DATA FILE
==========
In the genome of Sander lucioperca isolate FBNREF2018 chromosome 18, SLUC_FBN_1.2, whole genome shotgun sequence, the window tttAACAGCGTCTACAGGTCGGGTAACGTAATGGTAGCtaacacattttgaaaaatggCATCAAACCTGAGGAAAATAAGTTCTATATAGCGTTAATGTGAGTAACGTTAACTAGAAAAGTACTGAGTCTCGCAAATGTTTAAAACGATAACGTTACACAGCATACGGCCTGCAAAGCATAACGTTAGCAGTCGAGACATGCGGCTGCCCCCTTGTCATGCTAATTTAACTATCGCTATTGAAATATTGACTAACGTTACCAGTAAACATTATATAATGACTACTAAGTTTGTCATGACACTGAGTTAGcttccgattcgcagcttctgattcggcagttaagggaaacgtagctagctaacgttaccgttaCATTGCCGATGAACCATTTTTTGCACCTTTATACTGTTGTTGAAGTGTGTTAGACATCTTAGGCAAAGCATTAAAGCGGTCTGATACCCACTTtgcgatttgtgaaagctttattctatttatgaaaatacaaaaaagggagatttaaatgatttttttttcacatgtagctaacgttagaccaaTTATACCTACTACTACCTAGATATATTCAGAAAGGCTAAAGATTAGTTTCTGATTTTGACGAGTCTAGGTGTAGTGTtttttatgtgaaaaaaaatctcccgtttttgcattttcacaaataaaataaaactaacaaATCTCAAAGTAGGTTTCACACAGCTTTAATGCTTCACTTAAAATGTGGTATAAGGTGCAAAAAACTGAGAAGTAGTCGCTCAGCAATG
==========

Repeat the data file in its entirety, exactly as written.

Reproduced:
In the genome of Sander lucioperca isolate FBNREF2018 chromosome 18, SLUC_FBN_1.2, whole genome shotgun sequence, the window tttAACAGCGTCTACAGGTCGGGTAACGTAATGGTAGCtaacacattttgaaaaatggCATCAAACCTGAGGAAAATAAGTTCTATATAGCGTTAATGTGAGTAACGTTAACTAGAAAAGTACTGAGTCTCGCAAATGTTTAAAACGATAACGTTACACAGCATACGGCCTGCAAAGCATAACGTTAGCAGTCGAGACATGCGGCTGCCCCCTTGTCATGCTAATTTAACTATCGCTATTGAAATATTGACTAACGTTACCAGTAAACATTATATAATGACTACTAAGTTTGTCATGACACTGAGTTAGcttccgattcgcagcttctgattcggcagttaagggaaacgtagctagctaacgttaccgttaCATTGCCGATGAACCATTTTTTGCACCTTTATACTGTTGTTGAAGTGTGTTAGACATCTTAGGCAAAGCATTAAAGCGGTCTGATACCCACTTtgcgatttgtgaaagctttattctatttatgaaaatacaaaaaagggagatttaaatgatttttttttcacatgtagctaacgttagaccaaTTATACCTACTACTACCTAGATATATTCAGAAAGGCTAAAGATTAGTTTCTGATTTTGACGAGTCTAGGTGTAGTGTtttttatgtgaaaaaaaatctcccgtttttgcattttcacaaataaaataaaactaacaaATCTCAAAGTAGGTTTCACACAGCTTTAATGCTTCACTTAAAATGTGGTATAAGGTGCAAAAAACTGAGAAGTAGTCGCTCAGCAATG